“Louisa, holding a dishcloth in her hand, stepped out the kitchen door at the back of the house into the cool October sunshine.”

Roald Dahl is best known for his subversive and dark children’s novels like Charlie and the Chocolate Factory, Matilda and The Witches, populated usually by useless and abusive adults and children who were always capable of outwitting them. Far fewer people are aware, however, that he also wrote extensively for adults. This is the first time I’ve ever delved into his adult work and, unsurprisingly, it’s quite dark. Yet, it’s still somehow not quite as dark as some of his more familiar works. Here’s the collection Madness.

Each story features someone who has gone a bit mad in one way or another. The opening story, “Edward the Conqueror” tells us of a woman who rescues a cat that she’s convinced is the reincarnation of Franz Liszt and her husband who is jealous of all the affection the cat is now receiving. “The Landlady” is a quick tale of a woman running a B&B who doesn’t seem to ever want her guests to leave. “William and Mary” is the story of a man who dies of cancer but has his brain (and eye) kept alive by a scientist friend while the rest of the body is peeled away, and the reactions of his widow. These are not stories for the especially faint of heart.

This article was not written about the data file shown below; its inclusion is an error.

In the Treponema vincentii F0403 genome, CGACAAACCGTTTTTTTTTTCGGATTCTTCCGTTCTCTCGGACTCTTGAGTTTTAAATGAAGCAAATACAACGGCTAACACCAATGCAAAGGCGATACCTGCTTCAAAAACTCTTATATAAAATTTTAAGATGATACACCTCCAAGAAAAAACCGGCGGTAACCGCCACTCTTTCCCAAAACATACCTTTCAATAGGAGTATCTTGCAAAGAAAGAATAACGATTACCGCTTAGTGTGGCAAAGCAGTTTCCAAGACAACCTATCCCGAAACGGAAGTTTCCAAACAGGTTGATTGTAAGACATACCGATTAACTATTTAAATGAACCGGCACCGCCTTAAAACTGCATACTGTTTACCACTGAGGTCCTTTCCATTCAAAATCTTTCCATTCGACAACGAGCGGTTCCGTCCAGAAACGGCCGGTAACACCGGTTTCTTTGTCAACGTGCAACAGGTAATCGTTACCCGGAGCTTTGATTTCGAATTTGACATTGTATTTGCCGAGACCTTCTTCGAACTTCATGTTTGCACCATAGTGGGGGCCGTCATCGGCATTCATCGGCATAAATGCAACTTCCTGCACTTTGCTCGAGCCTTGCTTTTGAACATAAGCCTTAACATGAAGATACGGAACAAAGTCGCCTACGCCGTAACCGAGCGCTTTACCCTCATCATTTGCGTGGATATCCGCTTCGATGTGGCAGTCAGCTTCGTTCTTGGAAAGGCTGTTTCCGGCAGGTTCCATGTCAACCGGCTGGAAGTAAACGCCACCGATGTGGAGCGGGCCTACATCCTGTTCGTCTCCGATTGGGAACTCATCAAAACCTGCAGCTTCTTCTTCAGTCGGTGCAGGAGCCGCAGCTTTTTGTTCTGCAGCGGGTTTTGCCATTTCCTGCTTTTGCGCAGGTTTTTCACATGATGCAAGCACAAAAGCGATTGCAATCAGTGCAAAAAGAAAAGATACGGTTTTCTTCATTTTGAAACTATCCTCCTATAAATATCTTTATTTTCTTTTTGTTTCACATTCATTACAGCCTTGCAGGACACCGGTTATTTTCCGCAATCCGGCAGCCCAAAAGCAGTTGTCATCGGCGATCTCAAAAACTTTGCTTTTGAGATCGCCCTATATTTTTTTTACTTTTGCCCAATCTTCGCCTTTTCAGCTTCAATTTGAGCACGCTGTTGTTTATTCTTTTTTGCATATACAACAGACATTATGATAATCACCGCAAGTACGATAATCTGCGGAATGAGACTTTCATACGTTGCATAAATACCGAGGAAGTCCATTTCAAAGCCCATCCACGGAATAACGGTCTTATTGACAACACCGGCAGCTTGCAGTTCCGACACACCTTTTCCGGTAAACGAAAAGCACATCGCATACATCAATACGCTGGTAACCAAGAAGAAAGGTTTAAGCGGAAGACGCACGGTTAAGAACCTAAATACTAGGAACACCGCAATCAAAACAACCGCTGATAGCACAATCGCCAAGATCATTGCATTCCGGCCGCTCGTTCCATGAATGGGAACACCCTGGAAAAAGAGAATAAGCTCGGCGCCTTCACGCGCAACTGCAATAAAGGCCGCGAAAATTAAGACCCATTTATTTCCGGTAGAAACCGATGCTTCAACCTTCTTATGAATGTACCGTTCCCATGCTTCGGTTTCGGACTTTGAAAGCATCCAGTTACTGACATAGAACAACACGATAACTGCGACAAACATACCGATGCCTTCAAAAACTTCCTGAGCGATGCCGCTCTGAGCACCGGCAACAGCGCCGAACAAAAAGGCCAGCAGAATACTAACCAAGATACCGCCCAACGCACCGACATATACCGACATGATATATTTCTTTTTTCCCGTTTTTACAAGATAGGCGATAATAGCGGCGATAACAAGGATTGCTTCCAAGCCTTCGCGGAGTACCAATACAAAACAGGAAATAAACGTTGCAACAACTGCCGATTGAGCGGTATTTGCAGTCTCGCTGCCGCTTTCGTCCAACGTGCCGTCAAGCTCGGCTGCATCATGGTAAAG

The story “Pig” is actually probably the one that most felt like the Dahl I knew, and yet is also probably the darkest of the lot. In it, we find a young boy called Lexington who is raised by an elderly aunt to be a vegetarian. After her death, he makes a visit to New York for the first time where he tastes pork and declares it to be the finest food he’s ever eaten. In his desperation to get more and learn how it is cooked, he is very quickly led astray. Despite the content, the tone is very light and breezy.

I was less taken with the stories “Katina” (set in Greece during the Second World War) and “Dip in the Pool” (set aboard a cruise ship), although both were still compelling enough to hold my attention. Like sketch shows though, short story collections can always be a bit hit-or-miss, and these come from throughout Dahl’s career. Still, it’s been an interesting look at insanity from the minds of one of the oddest writers the planet produced. I have a funny feeling I’ll be buying up the other collections too.

I’m currently crowdfunding to get my second novel, The Third Wheel, published. In it, we meet Dexter who is struggling with the fact that he’s the last single friend of his group. When aliens invade, however, it puts a lot of things into perspective. The project is over a third of the way funded, and if you’d like to know more or pledge your support to the project, please click here.

 

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